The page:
Improvement projects rarely run according to plan. You make a change to your business processes and then find out that your initial assumptions were wrong. You gain new insights and these can be re-invested into your revised attempt. The key is to know when to change tack and when to hold.
When the results just aren’t appearing you need to ask yourself if the people who are involved with the change really understand what is happening. This is not a condescending point, this is reality. Communication within a change project often leaves people wanting. The instructions that get handed down are usually lacking and this can lead to a less than satisfactory attempt.
The method that is being used may not be as efficient, or effective, as you may have hoped. If the initial expectation is that there is a lot of work to be undertaken then try stopping the work after a few hours have passed. Can it be done differently? Can a different approach yield results much faster? A little bit of doing and a little bit of thinking can make a big difference to the rate of change experienced. Just ploughing ahead with a less effective strategy does not make sense.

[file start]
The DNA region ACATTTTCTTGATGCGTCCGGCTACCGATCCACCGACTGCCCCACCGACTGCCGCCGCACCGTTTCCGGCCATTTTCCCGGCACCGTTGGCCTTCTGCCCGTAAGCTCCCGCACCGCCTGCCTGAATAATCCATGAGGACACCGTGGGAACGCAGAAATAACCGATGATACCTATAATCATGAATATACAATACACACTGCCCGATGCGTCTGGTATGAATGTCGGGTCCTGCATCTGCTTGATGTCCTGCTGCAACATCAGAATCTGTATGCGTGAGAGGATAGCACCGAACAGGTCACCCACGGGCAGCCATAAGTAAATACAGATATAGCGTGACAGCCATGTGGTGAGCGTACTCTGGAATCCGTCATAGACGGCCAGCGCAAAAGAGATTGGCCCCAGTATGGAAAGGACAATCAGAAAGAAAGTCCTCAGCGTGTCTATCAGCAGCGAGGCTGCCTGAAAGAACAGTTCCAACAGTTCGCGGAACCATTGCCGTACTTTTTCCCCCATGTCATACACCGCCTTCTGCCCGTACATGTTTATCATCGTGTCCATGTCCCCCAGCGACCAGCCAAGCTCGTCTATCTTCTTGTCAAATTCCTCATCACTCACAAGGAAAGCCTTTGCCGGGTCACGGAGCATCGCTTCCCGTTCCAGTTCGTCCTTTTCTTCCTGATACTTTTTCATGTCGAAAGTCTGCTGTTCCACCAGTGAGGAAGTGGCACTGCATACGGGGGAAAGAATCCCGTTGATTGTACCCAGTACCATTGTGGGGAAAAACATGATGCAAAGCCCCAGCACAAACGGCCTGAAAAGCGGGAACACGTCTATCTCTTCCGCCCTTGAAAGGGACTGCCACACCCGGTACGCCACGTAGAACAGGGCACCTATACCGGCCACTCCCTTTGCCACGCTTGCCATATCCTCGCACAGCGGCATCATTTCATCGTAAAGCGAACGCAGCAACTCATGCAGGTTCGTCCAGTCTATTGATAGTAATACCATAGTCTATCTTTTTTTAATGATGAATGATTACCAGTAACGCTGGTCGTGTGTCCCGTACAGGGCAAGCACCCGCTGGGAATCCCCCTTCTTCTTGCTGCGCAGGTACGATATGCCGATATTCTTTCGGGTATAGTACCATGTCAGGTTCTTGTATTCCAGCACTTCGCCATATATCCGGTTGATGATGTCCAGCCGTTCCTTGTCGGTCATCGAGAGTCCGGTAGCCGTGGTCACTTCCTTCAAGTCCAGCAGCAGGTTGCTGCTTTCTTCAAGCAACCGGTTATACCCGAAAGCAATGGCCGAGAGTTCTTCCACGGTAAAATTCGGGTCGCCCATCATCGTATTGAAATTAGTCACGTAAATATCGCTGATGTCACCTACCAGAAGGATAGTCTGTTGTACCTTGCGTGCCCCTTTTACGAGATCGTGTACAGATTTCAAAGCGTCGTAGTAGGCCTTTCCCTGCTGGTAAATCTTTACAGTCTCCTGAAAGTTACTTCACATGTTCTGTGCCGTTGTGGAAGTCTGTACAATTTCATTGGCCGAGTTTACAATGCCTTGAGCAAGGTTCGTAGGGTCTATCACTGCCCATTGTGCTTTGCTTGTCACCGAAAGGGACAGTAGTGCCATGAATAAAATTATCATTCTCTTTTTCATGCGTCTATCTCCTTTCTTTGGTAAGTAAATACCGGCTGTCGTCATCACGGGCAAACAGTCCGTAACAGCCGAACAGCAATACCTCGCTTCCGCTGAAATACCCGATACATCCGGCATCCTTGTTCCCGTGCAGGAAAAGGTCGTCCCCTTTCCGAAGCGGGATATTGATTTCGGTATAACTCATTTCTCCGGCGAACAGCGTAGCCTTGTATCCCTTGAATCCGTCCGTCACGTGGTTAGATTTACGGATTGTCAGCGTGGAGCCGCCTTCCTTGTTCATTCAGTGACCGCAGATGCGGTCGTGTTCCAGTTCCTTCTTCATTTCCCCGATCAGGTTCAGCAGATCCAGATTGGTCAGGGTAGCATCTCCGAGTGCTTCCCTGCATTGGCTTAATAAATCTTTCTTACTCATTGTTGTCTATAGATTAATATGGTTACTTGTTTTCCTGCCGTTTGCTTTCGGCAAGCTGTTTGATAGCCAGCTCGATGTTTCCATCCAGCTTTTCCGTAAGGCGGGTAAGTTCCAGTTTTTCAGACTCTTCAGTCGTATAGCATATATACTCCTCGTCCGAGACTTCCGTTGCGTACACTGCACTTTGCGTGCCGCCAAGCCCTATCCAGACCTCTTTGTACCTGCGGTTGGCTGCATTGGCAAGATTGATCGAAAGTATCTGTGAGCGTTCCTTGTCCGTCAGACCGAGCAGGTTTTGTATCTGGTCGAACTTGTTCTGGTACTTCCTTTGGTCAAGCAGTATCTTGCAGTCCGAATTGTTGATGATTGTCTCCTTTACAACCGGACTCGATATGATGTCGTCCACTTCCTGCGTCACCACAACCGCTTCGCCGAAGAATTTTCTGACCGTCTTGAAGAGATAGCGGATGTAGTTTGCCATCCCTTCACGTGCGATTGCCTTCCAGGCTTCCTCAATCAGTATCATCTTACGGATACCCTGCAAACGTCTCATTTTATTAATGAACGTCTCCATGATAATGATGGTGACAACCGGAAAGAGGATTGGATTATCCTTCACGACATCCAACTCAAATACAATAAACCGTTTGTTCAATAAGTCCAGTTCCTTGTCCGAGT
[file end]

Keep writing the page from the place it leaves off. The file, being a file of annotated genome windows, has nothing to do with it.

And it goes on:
Sometimes the idea just doesn’t seem to work. It might be the idea itself. It might be the people involved with the change. It might be the culture you work in. It might be a number of factors at play. The ability to isolate the handful of factors that encourage success may be outside your control. It is at this point that you may need to consider a course of change that suits the characteristics of your business better.
Knowing when to stick with a change programme and when to tweak it is a skill. It is a skill that can be developed over time and I hope the above helps.
- Review your change projects for their rate of implementation, look for those lagging behind.
- Decide which projects aren’t a good fit for your business and consider reconfiguring or replacing them.
- Review the methods being used to implement the changes and question their effectiveness.
- Ensure that communication of the ‘why’, ‘what’, ‘when’, ‘who’, ‘where’, and ‘how’ is clear and consistent throughout the change process.
Author of 'Business Process Re-Engineering', a practical plan to improve business performance.